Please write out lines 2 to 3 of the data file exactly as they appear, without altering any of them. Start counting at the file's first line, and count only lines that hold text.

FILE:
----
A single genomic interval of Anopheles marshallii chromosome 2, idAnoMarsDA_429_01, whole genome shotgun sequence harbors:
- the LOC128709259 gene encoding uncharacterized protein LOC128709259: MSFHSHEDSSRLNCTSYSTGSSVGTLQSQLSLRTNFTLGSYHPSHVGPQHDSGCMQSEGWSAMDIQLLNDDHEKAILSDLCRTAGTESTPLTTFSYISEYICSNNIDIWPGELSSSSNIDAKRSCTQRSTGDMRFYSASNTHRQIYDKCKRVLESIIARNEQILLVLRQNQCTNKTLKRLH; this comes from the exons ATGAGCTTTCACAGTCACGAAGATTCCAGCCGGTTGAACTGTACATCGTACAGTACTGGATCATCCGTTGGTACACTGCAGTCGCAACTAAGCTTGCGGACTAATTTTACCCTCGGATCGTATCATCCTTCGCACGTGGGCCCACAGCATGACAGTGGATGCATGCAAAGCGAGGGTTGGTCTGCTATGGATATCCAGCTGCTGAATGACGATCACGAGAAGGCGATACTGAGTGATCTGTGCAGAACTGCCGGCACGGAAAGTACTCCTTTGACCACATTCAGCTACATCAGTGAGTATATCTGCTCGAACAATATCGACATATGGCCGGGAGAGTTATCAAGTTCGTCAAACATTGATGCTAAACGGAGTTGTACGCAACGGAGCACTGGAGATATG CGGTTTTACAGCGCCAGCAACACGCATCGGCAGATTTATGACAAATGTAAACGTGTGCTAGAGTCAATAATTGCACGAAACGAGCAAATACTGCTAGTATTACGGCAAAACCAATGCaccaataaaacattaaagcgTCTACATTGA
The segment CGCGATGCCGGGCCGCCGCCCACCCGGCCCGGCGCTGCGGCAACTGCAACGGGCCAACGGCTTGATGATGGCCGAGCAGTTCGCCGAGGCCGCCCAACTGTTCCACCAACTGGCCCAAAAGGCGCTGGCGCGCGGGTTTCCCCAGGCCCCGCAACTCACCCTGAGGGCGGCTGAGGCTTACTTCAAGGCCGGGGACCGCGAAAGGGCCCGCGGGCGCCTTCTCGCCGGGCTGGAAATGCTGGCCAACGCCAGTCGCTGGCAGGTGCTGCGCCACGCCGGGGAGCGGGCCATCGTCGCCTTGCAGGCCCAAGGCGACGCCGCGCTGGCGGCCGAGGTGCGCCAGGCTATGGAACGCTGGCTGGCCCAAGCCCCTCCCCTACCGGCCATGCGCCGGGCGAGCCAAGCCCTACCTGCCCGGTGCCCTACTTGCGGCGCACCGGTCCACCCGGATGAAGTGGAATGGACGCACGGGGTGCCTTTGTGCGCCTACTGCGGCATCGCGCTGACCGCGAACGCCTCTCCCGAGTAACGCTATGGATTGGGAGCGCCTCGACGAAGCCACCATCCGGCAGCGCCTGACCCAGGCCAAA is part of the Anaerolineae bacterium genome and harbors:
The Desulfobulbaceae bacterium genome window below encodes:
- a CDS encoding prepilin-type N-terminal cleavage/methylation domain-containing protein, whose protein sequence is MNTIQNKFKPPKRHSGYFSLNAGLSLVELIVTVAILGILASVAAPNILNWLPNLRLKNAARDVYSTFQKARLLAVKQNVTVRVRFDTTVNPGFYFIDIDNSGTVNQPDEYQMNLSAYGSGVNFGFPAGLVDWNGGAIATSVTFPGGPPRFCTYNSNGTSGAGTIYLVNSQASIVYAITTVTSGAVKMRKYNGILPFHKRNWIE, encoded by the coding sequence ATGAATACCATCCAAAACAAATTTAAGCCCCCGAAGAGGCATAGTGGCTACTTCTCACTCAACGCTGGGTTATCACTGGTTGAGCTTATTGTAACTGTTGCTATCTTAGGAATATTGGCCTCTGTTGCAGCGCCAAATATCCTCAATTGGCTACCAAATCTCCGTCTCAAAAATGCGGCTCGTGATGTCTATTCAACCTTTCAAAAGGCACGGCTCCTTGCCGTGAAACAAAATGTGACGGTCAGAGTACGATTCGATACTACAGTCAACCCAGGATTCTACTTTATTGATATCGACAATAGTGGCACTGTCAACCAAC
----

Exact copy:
- the LOC128709259 gene encoding uncharacterized protein LOC128709259: MSFHSHEDSSRLNCTSYSTGSSVGTLQSQLSLRTNFTLGSYHPSHVGPQHDSGCMQSEGWSAMDIQLLNDDHEKAILSDLCRTAGTESTPLTTFSYISEYICSNNIDIWPGELSSSSNIDAKRSCTQRSTGDMRFYSASNTHRQIYDKCKRVLESIIARNEQILLVLRQNQCTNKTLKRLH; this comes from the exons ATGAGCTTTCACAGTCACGAAGATTCCAGCCGGTTGAACTGTACATCGTACAGTACTGGATCATCCGTTGGTACACTGCAGTCGCAACTAAGCTTGCGGACTAATTTTACCCTCGGATCGTATCATCCTTCGCACGTGGGCCCACAGCATGACAGTGGATGCATGCAAAGCGAGGGTTGGTCTGCTATGGATATCCAGCTGCTGAATGACGATCACGAGAAGGCGATACTGAGTGATCTGTGCAGAACTGCCGGCACGGAAAGTACTCCTTTGACCACATTCAGCTACATCAGTGAGTATATCTGCTCGAACAATATCGACATATGGCCGGGAGAGTTATCAAGTTCGTCAAACATTGATGCTAAACGGAGTTGTACGCAACGGAGCACTGGAGATATG CGGTTTTACAGCGCCAGCAACACGCATCGGCAGATTTATGACAAATGTAAACGTGTGCTAGAGTCAATAATTGCACGAAACGAGCAAATACTGCTAGTATTACGGCAAAACCAATGCaccaataaaacattaaagcgTCTACATTGA
The segment CGCGATGCCGGGCCGCCGCCCACCCGGCCCGGCGCTGCGGCAACTGCAACGGGCCAACGGCTTGATGATGGCCGAGCAGTTCGCCGAGGCCGCCCAACTGTTCCACCAACTGGCCCAAAAGGCGCTGGCGCGCGGGTTTCCCCAGGCCCCGCAACTCACCCTGAGGGCGGCTGAGGCTTACTTCAAGGCCGGGGACCGCGAAAGGGCCCGCGGGCGCCTTCTCGCCGGGCTGGAAATGCTGGCCAACGCCAGTCGCTGGCAGGTGCTGCGCCACGCCGGGGAGCGGGCCATCGTCGCCTTGCAGGCCCAAGGCGACGCCGCGCTGGCGGCCGAGGTGCGCCAGGCTATGGAACGCTGGCTGGCCCAAGCCCCTCCCCTACCGGCCATGCGCCGGGCGAGCCAAGCCCTACCTGCCCGGTGCCCTACTTGCGGCGCACCGGTCCACCCGGATGAAGTGGAATGGACGCACGGGGTGCCTTTGTGCGCCTACTGCGGCATCGCGCTGACCGCGAACGCCTCTCCCGAGTAACGCTATGGATTGGGAGCGCCTCGACGAAGCCACCATCCGGCAGCGCCTGACCCAGGCCAAA is part of the Anaerolineae bacterium genome and harbors: